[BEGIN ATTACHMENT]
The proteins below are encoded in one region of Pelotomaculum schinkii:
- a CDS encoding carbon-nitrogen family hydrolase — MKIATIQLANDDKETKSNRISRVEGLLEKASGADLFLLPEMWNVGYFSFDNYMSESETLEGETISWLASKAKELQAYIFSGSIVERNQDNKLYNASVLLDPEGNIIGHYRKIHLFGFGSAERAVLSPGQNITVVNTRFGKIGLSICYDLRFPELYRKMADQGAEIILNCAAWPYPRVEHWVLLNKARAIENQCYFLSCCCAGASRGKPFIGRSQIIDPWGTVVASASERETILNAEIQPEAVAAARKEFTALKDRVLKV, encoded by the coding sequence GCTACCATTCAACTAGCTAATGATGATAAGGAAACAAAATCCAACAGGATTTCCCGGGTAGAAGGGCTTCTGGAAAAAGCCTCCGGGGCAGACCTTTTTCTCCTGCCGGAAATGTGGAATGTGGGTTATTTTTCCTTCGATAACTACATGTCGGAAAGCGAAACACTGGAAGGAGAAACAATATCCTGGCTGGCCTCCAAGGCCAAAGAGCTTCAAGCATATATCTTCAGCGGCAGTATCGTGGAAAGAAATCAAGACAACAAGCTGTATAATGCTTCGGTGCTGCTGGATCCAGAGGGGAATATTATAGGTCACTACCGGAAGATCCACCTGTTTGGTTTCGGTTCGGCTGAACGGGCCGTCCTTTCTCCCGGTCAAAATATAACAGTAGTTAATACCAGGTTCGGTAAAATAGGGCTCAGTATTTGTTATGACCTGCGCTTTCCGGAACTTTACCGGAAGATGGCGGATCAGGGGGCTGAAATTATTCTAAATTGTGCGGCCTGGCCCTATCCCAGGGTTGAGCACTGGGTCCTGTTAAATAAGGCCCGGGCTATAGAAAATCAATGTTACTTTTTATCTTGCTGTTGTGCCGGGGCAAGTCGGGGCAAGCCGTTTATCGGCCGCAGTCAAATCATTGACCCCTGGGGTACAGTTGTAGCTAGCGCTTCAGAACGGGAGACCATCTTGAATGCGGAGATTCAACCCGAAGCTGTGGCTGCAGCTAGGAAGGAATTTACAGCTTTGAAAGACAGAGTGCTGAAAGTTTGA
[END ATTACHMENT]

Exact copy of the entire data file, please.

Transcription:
The proteins below are encoded in one region of Pelotomaculum schinkii:
- a CDS encoding carbon-nitrogen family hydrolase — MKIATIQLANDDKETKSNRISRVEGLLEKASGADLFLLPEMWNVGYFSFDNYMSESETLEGETISWLASKAKELQAYIFSGSIVERNQDNKLYNASVLLDPEGNIIGHYRKIHLFGFGSAERAVLSPGQNITVVNTRFGKIGLSICYDLRFPELYRKMADQGAEIILNCAAWPYPRVEHWVLLNKARAIENQCYFLSCCCAGASRGKPFIGRSQIIDPWGTVVASASERETILNAEIQPEAVAAARKEFTALKDRVLKV, encoded by the coding sequence GCTACCATTCAACTAGCTAATGATGATAAGGAAACAAAATCCAACAGGATTTCCCGGGTAGAAGGGCTTCTGGAAAAAGCCTCCGGGGCAGACCTTTTTCTCCTGCCGGAAATGTGGAATGTGGGTTATTTTTCCTTCGATAACTACATGTCGGAAAGCGAAACACTGGAAGGAGAAACAATATCCTGGCTGGCCTCCAAGGCCAAAGAGCTTCAAGCATATATCTTCAGCGGCAGTATCGTGGAAAGAAATCAAGACAACAAGCTGTATAATGCTTCGGTGCTGCTGGATCCAGAGGGGAATATTATAGGTCACTACCGGAAGATCCACCTGTTTGGTTTCGGTTCGGCTGAACGGGCCGTCCTTTCTCCCGGTCAAAATATAACAGTAGTTAATACCAGGTTCGGTAAAATAGGGCTCAGTATTTGTTATGACCTGCGCTTTCCGGAACTTTACCGGAAGATGGCGGATCAGGGGGCTGAAATTATTCTAAATTGTGCGGCCTGGCCCTATCCCAGGGTTGAGCACTGGGTCCTGTTAAATAAGGCCCGGGCTATAGAAAATCAATGTTACTTTTTATCTTGCTGTTGTGCCGGGGCAAGTCGGGGCAAGCCGTTTATCGGCCGCAGTCAAATCATTGACCCCTGGGGTACAGTTGTAGCTAGCGCTTCAGAACGGGAGACCATCTTGAATGCGGAGATTCAACCCGAAGCTGTGGCTGCAGCTAGGAAGGAATTTACAGCTTTGAAAGACAGAGTGCTGAAAGTTTGA